Two weeks ago we stumbled upon this church. They are new to us, not coming up in any of our research. Once we know their name, my wife finds them on Facebook, confirming their location, but nothing else.
Their denomination’s website lists service times, but no contact information. Candy sends them two Facebook messages (our only means of contact), but there’s no response.
I wonder if they even want visitors.
We arrive to a pleasant sight: cars in the parking lot. We pull into one of the last remaining spaces and walk towards the entrance. Once inside, no one greets us. Everyone is sitting and people are singing. Confused, I check the time; we think we’re early but seem to be late.
We slink in, easing into the last row. I nod at the man to my left and try to smile. He returns the courtesy but then looks away. The song ends and nothing happens. We sit in complete silence.
We squirm for about ten minutes, and finally the service starts for real. We open with a hymn and hear a message from Zechariah; then we take Holy Communion. They share the bread in typical fashion, but skip the cup.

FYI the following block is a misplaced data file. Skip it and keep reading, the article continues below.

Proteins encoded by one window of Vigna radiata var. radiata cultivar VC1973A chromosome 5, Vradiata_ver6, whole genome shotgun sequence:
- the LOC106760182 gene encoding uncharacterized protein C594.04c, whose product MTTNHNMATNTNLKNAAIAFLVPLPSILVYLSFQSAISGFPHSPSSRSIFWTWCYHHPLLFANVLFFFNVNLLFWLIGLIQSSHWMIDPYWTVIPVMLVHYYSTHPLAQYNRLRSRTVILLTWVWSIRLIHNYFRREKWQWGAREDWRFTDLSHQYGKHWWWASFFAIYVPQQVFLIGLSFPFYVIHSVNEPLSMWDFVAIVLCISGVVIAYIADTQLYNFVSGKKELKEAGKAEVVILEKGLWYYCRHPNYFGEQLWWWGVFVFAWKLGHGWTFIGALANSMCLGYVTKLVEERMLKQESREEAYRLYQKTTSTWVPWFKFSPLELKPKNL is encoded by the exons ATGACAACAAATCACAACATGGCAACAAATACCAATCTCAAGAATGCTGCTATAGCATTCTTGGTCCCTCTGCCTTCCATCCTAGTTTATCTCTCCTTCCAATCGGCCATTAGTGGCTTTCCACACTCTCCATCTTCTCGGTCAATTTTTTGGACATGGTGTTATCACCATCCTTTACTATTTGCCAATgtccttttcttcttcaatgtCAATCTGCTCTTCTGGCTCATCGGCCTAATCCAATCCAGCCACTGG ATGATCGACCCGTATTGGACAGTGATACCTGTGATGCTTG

Perplexed, I feel I’ve only received half of communion. Is omitting the wine a theological statement or a practice of convenience?
The service ends. Only then do people talk. Up to this point, they’d been stoic, but now they’re friendly. Many introduce themselves, ask our names, and thank us for visiting.
I’m appreciative of worshiping with them today and glad we went despite a lack of communication.
Today we worshiped God—and isn’t that the point?
[Read about Church #34 and Church #36, start at the beginning of our journey, or learn more about Church #35.]
My wife and I visited a different Christian Church every Sunday for a year. This is our story. Get your copy of 52 Churches today, available in e-book, paperback, and hardcover.
Peter DeHaan writes about biblical Christianity to confront status quo religion and live a life that matters. He seeks a fresh approach to following Jesus through the lens of Scripture, without the baggage of made-up traditions and meaningless practices.
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